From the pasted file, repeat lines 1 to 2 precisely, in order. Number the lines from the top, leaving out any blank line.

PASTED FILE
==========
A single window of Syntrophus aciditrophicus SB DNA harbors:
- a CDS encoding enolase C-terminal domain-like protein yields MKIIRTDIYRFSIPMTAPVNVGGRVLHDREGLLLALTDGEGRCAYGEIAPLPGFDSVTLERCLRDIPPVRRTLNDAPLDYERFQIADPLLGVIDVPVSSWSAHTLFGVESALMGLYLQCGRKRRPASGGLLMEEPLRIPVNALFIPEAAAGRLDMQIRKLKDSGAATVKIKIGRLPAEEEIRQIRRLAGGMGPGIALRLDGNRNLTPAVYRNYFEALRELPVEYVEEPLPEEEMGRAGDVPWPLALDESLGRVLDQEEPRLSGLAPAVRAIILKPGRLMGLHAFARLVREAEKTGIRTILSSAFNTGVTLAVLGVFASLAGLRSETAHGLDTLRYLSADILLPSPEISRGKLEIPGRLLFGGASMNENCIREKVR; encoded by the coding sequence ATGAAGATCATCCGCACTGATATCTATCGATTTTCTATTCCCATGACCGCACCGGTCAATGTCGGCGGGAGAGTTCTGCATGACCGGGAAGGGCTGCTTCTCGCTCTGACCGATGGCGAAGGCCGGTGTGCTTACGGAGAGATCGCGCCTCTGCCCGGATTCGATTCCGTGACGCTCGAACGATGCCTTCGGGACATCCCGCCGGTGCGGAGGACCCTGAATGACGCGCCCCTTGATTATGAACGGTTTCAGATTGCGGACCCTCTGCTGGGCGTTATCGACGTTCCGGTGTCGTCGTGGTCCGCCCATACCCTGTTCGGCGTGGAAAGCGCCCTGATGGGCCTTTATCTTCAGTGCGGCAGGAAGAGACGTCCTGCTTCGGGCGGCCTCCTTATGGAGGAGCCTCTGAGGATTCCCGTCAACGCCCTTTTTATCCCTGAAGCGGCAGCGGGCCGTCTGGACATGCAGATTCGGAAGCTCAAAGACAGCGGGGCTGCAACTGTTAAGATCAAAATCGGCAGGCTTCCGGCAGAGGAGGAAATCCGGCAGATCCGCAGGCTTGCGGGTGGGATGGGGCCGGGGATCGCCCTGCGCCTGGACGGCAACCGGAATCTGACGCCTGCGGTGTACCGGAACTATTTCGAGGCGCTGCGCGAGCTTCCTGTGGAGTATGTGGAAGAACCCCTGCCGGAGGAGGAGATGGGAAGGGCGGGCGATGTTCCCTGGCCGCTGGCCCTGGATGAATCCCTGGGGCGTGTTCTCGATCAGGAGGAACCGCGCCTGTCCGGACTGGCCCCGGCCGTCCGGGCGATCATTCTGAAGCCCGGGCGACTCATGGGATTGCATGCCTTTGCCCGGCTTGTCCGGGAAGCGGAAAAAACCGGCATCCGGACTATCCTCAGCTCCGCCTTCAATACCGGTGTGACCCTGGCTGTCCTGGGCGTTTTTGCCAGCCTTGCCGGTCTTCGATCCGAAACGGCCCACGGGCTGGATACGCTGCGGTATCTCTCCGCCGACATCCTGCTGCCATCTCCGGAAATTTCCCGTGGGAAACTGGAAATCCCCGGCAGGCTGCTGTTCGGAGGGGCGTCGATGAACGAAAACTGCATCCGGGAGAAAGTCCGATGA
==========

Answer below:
A single window of Syntrophus aciditrophicus SB DNA harbors:
- a CDS encoding enolase C-terminal domain-like protein yields MKIIRTDIYRFSIPMTAPVNVGGRVLHDREGLLLALTDGEGRCAYGEIAPLPGFDSVTLERCLRDIPPVRRTLNDAPLDYERFQIADPLLGVIDVPVSSWSAHTLFGVESALMGLYLQCGRKRRPASGGLLMEEPLRIPVNALFIPEAAAGRLDMQIRKLKDSGAATVKIKIGRLPAEEEIRQIRRLAGGMGPGIALRLDGNRNLTPAVYRNYFEALRELPVEYVEEPLPEEEMGRAGDVPWPLALDESLGRVLDQEEPRLSGLAPAVRAIILKPGRLMGLHAFARLVREAEKTGIRTILSSAFNTGVTLAVLGVFASLAGLRSETAHGLDTLRYLSADILLPSPEISRGKLEIPGRLLFGGASMNENCIREKVR; encoded by the coding sequence ATGAAGATCATCCGCACTGATATCTATCGATTTTCTATTCCCATGACCGCACCGGTCAATGTCGGCGGGAGAGTTCTGCATGACCGGGAAGGGCTGCTTCTCGCTCTGACCGATGGCGAAGGCCGGTGTGCTTACGGAGAGATCGCGCCTCTGCCCGGATTCGATTCCGTGACGCTCGAACGATGCCTTCGGGACATCCCGCCGGTGCGGAGGACCCTGAATGACGCGCCCCTTGATTATGAACGGTTTCAGATTGCGGACCCTCTGCTGGGCGTTATCGACGTTCCGGTGTCGTCGTGGTCCGCCCATACCCTGTTCGGCGTGGAAAGCGCCCTGATGGGCCTTTATCTTCAGTGCGGCAGGAAGAGACGTCCTGCTTCGGGCGGCCTCCTTATGGAGGAGCCTCTGAGGATTCCCGTCAACGCCCTTTTTATCCCTGAAGCGGCAGCGGGCCGTCTGGACATGCAGATTCGGAAGCTCAAAGACAGCGGGGCTGCAACTGTTAAGATCAAAATCGGCAGGCTTCCGGCAGAGGAGGAAATCCGGCAGATCCGCAGGCTTGCGGGTGGGATGGGGCCGGGGATCGCCCTGCGCCTGGACGGCAACCGGAATCTGACGCCTGCGGTGTACCGGAACTATTTCGAGGCGCTGCGCGAGCTTCCTGTGGAGTATGTGGAAGAACCCCTGCCGGAGGAGGAGATGGGAAGGGCGGGCGATGTTCCCTGGCCGCTGGCCCTGGATGAATCCCTGGGGCGTGTTCTCGATCAGGAGGAACCGCGCCTGTCCGGACTGGCCCCGGCCGTCCGGGCGATCATTCTGAAGCCCGGGCGACTCATGGGATTGCATGCCTTTGCCCGGCTTGTCCGGGAAGCGGAAAAAACCGGCATCCGGACTATCCTCAGCTCCGCCTTCAATACCGGTGTGACCCTGGCTGTCCTGGGCGTTTTTGCCAGCCTTGCCGGTCTTCGATCCGAAACGGCCCACGGGCTGGATACGCTGCGGTATCTCTCCGCCGACATCCTGCTGCCATCTCCGGAAATTTCCCGTGGGAAACTGGAAATCCCCGGCAGGCTGCTGTTCGGAGGGGCGTCGATGAACGAAAACTGCATCCGGGAGAAAGTCCGATGA